# Equilibrium in Hotelling's Model of Spatial Competition

https://doi.org/0012-9682(198707)55:4<911:EIHMOS>2.0.CO;2-X
p. 911-922

Carolyn Pitchik, Martin J. Osborne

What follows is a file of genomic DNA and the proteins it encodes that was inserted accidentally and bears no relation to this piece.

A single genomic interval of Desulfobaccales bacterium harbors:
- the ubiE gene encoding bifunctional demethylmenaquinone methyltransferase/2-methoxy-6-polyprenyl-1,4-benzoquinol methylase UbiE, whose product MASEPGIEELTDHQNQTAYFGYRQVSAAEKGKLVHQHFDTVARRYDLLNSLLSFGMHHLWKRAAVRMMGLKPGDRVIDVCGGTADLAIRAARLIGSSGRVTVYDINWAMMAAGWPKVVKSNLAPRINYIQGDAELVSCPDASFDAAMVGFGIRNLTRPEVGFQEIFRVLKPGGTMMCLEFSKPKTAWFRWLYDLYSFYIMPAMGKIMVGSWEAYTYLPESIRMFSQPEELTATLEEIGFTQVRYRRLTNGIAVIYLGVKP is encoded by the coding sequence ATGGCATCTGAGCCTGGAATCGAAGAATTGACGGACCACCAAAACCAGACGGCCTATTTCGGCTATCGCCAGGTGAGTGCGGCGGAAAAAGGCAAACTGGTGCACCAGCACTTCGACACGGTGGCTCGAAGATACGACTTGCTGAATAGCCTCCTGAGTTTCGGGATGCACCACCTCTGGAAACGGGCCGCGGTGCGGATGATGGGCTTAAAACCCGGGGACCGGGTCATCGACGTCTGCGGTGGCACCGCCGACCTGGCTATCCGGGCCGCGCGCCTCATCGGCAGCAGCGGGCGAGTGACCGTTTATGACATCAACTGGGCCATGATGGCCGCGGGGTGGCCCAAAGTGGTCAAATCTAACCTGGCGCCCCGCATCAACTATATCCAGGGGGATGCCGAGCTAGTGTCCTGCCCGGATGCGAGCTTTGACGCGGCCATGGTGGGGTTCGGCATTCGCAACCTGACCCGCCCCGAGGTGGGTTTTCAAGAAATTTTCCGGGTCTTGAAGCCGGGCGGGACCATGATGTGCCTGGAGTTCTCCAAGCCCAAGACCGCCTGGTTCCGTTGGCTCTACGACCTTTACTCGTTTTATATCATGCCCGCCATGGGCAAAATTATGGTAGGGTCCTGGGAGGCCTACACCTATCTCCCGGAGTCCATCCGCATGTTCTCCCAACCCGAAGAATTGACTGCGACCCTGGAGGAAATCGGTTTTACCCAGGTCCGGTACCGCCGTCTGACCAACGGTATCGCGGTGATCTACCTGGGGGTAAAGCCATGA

We study Hotelling's two-stage model of spatial competition, in which two firms first simultaneously choose locations in the unit interval, then simultaneously choose prices. Under Hotelling's assumptions (uniform distribution of consumers, travel cost proportional to distance, inelastic demand of one unit by each consumer) the price-setting subgames possess equilibria in pure strategies for only a limited set of location pairs. Because of this problem (pointed out independently by Vickrey (1964) and d'Aspremont et al. (1979)), Hotelling's claim that there is an equilibrium of the two-stage game in which the firms locate close to each other is incorrect. A result of Dasgupta and Maskin (1986) guarantees that each price-setting subgame has an equilibrium in mixed strategies. We first study these mixed strategy equilibria. We are unable to provide a complete characterization of them, although we show that for a subset of location pairs all equilibria are of a certain type. We reduce the problem of finding an equilibrium of this type to that of solving three or fewer highly nonlinear equations. At each of a large number of location pairs we have computed approximate solutions to the system of equations. Next, we use our analytical results and computations to study the equilibrium location choices of the firms. There is a unique (up to symmetry) subgame perfect equilibrium in which the location choices of the firms are pure; in it, the firms locate 0.27 from the ends of the market. At this equilibrium, the support of the subgame equilibrium price strategy is the union of two short intervals. Most of the probability weight is in the upper interval, so that this strategy is reminiscent of occasional "sales" by the firms. We also find a subgame perfect equilibrium in which each firm uses a mixed strategy in locations. In fact, in the class of strategy pairs in which the firms use the same mixed strategy over locations, and this strategy is symmetric about .5, there is a single equilibrium. In this equilibrium most of the probability weight of the common strategy is between 0.2 and 0.4, and between 0.6 and 0.8. There is a wide range of pure Nash (as opposed to subgame perfect) equilibrium location pairs: the subgame strategies in which each firm threatens to charge a price of zero in response to a deviation support all but those location pairs in which the firms are very close.